Which E&O plan is best for you?By Martin Beaudry | February 20 2002 07:11PM
There is no one perfect errors and omissions insurance (E&O) policy because what an individual needs will depend on one’s business activities, and the regulatory requirements in their province.
Not all provinces require you to carry E&O for the sale of life insurance. For example, E&O is mandatory in Quebec, Ontario, Alberta, Manitoba, and Saskatchewan.
Philip Rubenstein, Vice-President at Marsh Canada, describes the perfect E&O coverage as a policy adapted to each broker’s particular needs. Do they have a large clientele? Or a rich one? Or perhaps a clientele with more diverse needs that include mutual funds or other products? Each variable must be considered in assessing a broker’s level of need and the right type of coverage.
At the least, Mr. Rubenstein suggests individuals selling only life insurance should seek coverage for $2 million, and those also selling mutual funds should be covered for $5 million. Endorsements should be added to cover each activity not already covered, and tail coverage for claims related to previous events should ideally be to the death of the insured.
While some provincial regulators stipulate a minimum coverage of $1 million, Mr. Rubenstein says that agents and brokers with bigger books of business, or who derive income from other financial services, should consider larger amounts to ensure sufficient coverage.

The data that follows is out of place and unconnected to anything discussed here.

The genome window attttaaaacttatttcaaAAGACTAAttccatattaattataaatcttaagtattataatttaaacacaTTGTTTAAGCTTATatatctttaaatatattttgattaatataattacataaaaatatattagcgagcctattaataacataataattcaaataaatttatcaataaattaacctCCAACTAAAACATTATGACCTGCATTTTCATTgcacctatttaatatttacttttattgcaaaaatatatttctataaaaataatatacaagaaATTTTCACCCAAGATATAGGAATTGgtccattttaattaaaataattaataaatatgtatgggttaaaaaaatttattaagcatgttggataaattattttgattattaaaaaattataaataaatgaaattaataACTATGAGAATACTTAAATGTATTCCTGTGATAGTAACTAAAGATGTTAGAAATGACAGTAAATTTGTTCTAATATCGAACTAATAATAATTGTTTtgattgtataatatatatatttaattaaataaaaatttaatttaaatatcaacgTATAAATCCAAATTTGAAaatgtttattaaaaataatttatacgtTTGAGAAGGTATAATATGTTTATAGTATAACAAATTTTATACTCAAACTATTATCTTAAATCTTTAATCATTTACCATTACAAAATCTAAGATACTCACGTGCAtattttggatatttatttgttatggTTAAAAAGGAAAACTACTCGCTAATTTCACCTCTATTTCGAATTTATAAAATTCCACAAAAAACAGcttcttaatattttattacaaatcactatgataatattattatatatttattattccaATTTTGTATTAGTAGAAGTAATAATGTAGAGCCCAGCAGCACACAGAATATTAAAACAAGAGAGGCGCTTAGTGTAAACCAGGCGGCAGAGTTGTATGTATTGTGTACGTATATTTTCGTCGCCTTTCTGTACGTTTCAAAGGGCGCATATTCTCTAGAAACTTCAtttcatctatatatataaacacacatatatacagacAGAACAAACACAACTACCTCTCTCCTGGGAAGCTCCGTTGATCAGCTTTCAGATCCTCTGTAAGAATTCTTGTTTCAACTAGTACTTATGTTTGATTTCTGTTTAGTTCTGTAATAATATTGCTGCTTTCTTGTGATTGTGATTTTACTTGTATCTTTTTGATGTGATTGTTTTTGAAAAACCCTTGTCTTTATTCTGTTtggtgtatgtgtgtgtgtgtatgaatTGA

Something to look out for, said Jim Bullock, Registrar at Peel Institute of Applied Finance, are the exclusions specific to each policy. In a response to colleagues discussing the new CAIFA-sponsored E&O insurance plan, Mr. Bullock noted, “Until a broker knows what is excluded he should not buy it. Either he knows before he buys what is excluded or he faces explaining to his wife why they are losing the house and RRSPs in an E&O claim because the activity was not insured.”
Exclusions to look out for, explained Mr. Bullock, include those for financial planning, financial needs analyses, and any kind of tax advice. And if a broker acts in a supervisory role, are there exclusions on claims arising from the hiring, supervision, training, or control of a subordinate agent or broker?
Mr. Bullock noted that the mentorship framework common in today’s insurance industry must be fostered by adequate protection for senior agents who wish to take trainees or junior agents under their wings.
CAIFA published a document on its website entitled: “What to look for in a sound professional liability insurance program.” Part of the report cited that “‘prior acts’ coverage should be unlimited. In other words, the policy should not contain a ‘retroactive’ date limiting the time during which errors or omissions occurred.”
It adds that a good plan should also have “tail” coverage. “Every policy should have a provision to allow an insured to purchase coverage to allow for the reporting of claims after termination of the policy in the event the coverage is not replaced elsewhere or if a replacement policy does not provide for ‘prior acts’ coverage.” CAIFA’s website also stated that adequate insurance should provide coverage for actions or directives on the part of the insured’s unlicensed staff.
In addition, attention should be paid to aggregate totals. What the aggregate total does, explained Mr. Bullock, is limit the total amount of claims paid in a single year. Coverage for $1 million with an aggregate total of $2 million, for example, means that the insurer would cover a maximum of $1 million per claim up to $2 million per year. For the big sellers in the industry, that could prove to be a very costly limitation.
Fraud coverage for life agents, particularly for those selling financial services or products outside of basic life insurance, is increasingly important.